Since it´s “formulation” at the onset of the new millennium, researchers have tried to apply Positive Psychology to organizational settings. E.g., Adam Grant promotes pro-social behavior in business settings, Amy Wrzesniewski looks at how employees can foster (perceived) meaning via job-crafting, and Jane Dutton investigates the impact of high-quality connections.
Another interesting framework is offered by Fred Luthans and his colleagues. They have developed the idea of Positive Psychological Capital (PsyCap) which is seen as a valuable extension to the concepts of economic, human, and social capital (see table above; taken from Luthans et al., 2004). PsyCap is theorized as a higher-order construct that is “composed” of four underlying constructs, precisely Self-Efficacy (also called Confidence), Hope, Optimism, and Resiliency. It´s called higher-order because PsyCap is not just “made of” the underlying constructs, but taken together, they form something new, an entity that is more than the sum of its parts. Please see diagram at the bottom, based on Luthans & Youssef (2004). This shows the whole framework, precisely: the H.E.R.O. formation by which the constructs is sometimes known to the general public. What are the building blocks all about – as defined in Positive Psychology?
- Hope is as a positive state where our feelings of agency (goal oriented determination) and pathways (proactively planning to achieve those goals) interact.
- Self-efficacy is depicted as confidence in our ability to achieve a specific goal in a specific situation.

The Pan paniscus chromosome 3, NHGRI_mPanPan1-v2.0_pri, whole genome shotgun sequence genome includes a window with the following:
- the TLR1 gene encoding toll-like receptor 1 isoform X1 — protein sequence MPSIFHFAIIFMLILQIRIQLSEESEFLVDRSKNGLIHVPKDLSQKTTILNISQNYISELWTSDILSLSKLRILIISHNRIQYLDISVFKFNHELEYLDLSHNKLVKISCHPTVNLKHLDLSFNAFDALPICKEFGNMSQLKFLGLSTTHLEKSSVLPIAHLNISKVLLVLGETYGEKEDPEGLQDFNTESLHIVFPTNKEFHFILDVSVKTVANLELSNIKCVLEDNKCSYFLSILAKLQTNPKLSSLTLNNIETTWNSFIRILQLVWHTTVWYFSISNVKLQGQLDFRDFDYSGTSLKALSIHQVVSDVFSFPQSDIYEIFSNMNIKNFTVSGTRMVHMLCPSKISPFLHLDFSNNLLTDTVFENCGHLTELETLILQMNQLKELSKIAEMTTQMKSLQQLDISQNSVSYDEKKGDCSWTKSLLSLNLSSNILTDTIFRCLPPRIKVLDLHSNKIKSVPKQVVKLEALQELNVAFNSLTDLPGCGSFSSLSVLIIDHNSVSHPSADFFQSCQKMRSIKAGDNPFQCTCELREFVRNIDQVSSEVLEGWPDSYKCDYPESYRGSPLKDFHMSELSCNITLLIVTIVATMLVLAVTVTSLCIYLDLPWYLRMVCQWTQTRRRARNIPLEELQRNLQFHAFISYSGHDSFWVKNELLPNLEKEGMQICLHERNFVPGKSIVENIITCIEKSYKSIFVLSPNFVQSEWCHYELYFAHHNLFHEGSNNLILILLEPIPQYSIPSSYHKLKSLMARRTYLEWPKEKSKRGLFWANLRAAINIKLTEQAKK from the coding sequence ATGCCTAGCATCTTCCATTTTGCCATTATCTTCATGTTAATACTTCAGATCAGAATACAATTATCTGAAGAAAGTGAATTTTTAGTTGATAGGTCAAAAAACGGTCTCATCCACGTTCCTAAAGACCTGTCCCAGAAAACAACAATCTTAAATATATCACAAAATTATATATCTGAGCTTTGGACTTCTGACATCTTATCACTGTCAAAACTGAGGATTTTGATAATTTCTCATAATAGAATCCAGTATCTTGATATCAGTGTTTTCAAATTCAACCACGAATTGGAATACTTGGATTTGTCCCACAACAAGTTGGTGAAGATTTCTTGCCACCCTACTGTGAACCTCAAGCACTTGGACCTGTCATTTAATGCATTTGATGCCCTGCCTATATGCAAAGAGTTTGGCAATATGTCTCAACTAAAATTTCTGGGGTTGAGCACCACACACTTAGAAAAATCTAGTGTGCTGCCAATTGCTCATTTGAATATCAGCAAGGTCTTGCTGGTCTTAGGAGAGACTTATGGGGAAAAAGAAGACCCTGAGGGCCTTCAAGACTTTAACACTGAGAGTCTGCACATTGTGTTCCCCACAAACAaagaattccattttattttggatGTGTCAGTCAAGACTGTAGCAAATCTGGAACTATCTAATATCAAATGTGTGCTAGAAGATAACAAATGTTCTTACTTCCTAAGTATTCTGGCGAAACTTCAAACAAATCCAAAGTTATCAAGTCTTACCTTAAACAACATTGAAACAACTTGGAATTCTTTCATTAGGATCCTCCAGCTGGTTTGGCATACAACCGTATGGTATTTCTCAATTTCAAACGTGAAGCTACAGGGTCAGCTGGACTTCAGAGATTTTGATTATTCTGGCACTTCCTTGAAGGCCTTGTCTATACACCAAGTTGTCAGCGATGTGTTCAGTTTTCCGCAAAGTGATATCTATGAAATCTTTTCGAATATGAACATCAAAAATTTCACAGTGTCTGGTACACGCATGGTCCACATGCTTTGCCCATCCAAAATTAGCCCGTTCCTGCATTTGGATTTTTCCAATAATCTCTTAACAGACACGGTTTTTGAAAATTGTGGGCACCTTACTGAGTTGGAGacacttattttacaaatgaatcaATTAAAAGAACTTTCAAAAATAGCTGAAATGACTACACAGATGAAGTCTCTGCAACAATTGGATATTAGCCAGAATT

- Optimism is theorized as a realistically-positive view of what can or cannot do.
- Resilience is defined as successfully coping with adversity or stress. In organizational settings, it is characterized as the ability to “bounce back” from high workload, conflict, failure, and ongoing organizational change.
Why were these four concepts chosen? In the words of Luthans et al. (2004):
The four psychological capacities of confidence, hope, optimism, and resilience are measurable, open to development, and can be managed for more effective work performance.
Why is this important? Because it means that – unlike trait-like concepts such as general intelligence – PsyCap can be developed by deliberate practice. Just the other three forms of capital, it can be built and enhanced – in a rather short amount of time, by the way (see this paper for more info). As such, it can be a very valuable tool in organizational and personnel development.
Why should you care (especially if you are a CEO or HR Director)?
Well, you should care if you are interested in having a healthy, engaged, and high-performing workforce. A meta-analysis (a type of study that aggregates the results of prior studies) based on 51 empirical investigations found a wide array of positive consequences for workers displaying high (vs. low) PsyCap. From the study abstract:
The results indicated the expected significant positive relationships between PsyCap and […] job satisfaction, organizational commitment, psychological well-being, desirable employee behaviors (citizenship), and […] measures of performance (self, supervisor evaluations, and objective). There was also a significant negative relationship between PsyCap and undesirable employee attitudes (cynicism, turnover intentions, job stress, and anxiety) and undesirable employee behaviors (deviance).
Are you curious now?